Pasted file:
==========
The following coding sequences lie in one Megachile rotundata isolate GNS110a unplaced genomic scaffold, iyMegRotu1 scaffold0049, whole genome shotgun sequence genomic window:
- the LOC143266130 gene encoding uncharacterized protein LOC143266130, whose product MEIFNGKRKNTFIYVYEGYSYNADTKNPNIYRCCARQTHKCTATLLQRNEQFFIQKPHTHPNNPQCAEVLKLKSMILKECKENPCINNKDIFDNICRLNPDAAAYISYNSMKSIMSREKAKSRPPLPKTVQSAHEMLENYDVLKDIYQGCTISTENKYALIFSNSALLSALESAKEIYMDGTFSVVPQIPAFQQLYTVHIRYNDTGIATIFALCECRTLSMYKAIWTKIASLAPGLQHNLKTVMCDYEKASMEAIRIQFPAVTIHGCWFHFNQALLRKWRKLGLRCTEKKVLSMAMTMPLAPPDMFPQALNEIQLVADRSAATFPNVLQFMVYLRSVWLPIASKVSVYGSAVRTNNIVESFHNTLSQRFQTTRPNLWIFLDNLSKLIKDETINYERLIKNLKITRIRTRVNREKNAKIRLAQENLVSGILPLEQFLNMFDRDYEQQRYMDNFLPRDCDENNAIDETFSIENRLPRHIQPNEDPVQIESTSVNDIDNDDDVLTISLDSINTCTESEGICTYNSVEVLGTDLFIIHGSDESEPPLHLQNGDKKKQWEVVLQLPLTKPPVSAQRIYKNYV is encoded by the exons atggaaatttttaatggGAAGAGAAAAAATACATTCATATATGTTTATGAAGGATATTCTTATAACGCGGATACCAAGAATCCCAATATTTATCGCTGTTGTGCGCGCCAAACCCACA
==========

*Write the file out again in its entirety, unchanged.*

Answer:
The following coding sequences lie in one Megachile rotundata isolate GNS110a unplaced genomic scaffold, iyMegRotu1 scaffold0049, whole genome shotgun sequence genomic window:
- the LOC143266130 gene encoding uncharacterized protein LOC143266130, whose product MEIFNGKRKNTFIYVYEGYSYNADTKNPNIYRCCARQTHKCTATLLQRNEQFFIQKPHTHPNNPQCAEVLKLKSMILKECKENPCINNKDIFDNICRLNPDAAAYISYNSMKSIMSREKAKSRPPLPKTVQSAHEMLENYDVLKDIYQGCTISTENKYALIFSNSALLSALESAKEIYMDGTFSVVPQIPAFQQLYTVHIRYNDTGIATIFALCECRTLSMYKAIWTKIASLAPGLQHNLKTVMCDYEKASMEAIRIQFPAVTIHGCWFHFNQALLRKWRKLGLRCTEKKVLSMAMTMPLAPPDMFPQALNEIQLVADRSAATFPNVLQFMVYLRSVWLPIASKVSVYGSAVRTNNIVESFHNTLSQRFQTTRPNLWIFLDNLSKLIKDETINYERLIKNLKITRIRTRVNREKNAKIRLAQENLVSGILPLEQFLNMFDRDYEQQRYMDNFLPRDCDENNAIDETFSIENRLPRHIQPNEDPVQIESTSVNDIDNDDDVLTISLDSINTCTESEGICTYNSVEVLGTDLFIIHGSDESEPPLHLQNGDKKKQWEVVLQLPLTKPPVSAQRIYKNYV is encoded by the exons atggaaatttttaatggGAAGAGAAAAAATACATTCATATATGTTTATGAAGGATATTCTTATAACGCGGATACCAAGAATCCCAATATTTATCGCTGTTGTGCGCGCCAAACCCACA